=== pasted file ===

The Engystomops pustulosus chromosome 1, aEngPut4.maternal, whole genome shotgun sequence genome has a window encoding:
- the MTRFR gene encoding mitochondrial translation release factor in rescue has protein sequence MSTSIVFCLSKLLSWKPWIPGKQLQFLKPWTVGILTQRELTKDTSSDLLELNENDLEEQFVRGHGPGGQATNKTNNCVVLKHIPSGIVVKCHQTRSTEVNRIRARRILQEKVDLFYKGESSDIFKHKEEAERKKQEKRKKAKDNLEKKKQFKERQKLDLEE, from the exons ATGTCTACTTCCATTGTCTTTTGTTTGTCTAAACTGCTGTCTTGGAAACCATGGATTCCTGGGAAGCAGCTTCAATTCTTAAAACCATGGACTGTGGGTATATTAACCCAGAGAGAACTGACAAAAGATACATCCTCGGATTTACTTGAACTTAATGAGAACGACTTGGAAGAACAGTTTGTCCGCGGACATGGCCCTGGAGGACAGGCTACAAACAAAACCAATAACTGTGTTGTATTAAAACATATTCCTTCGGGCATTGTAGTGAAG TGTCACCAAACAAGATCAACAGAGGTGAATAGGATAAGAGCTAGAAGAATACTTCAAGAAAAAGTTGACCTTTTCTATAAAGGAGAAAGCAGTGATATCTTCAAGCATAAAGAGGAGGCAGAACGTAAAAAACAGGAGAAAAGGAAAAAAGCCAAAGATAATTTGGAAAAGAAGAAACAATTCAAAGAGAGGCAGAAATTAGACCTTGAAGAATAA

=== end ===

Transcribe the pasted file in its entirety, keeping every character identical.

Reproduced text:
The Engystomops pustulosus chromosome 1, aEngPut4.maternal, whole genome shotgun sequence genome has a window encoding:
- the MTRFR gene encoding mitochondrial translation release factor in rescue has protein sequence MSTSIVFCLSKLLSWKPWIPGKQLQFLKPWTVGILTQRELTKDTSSDLLELNENDLEEQFVRGHGPGGQATNKTNNCVVLKHIPSGIVVKCHQTRSTEVNRIRARRILQEKVDLFYKGESSDIFKHKEEAERKKQEKRKKAKDNLEKKKQFKERQKLDLEE, from the exons ATGTCTACTTCCATTGTCTTTTGTTTGTCTAAACTGCTGTCTTGGAAACCATGGATTCCTGGGAAGCAGCTTCAATTCTTAAAACCATGGACTGTGGGTATATTAACCCAGAGAGAACTGACAAAAGATACATCCTCGGATTTACTTGAACTTAATGAGAACGACTTGGAAGAACAGTTTGTCCGCGGACATGGCCCTGGAGGACAGGCTACAAACAAAACCAATAACTGTGTTGTATTAAAACATATTCCTTCGGGCATTGTAGTGAAG TGTCACCAAACAAGATCAACAGAGGTGAATAGGATAAGAGCTAGAAGAATACTTCAAGAAAAAGTTGACCTTTTCTATAAAGGAGAAAGCAGTGATATCTTCAAGCATAAAGAGGAGGCAGAACGTAAAAAACAGGAGAAAAGGAAAAAAGCCAAAGATAATTTGGAAAAGAAGAAACAATTCAAAGAGAGGCAGAAATTAGACCTTGAAGAATAA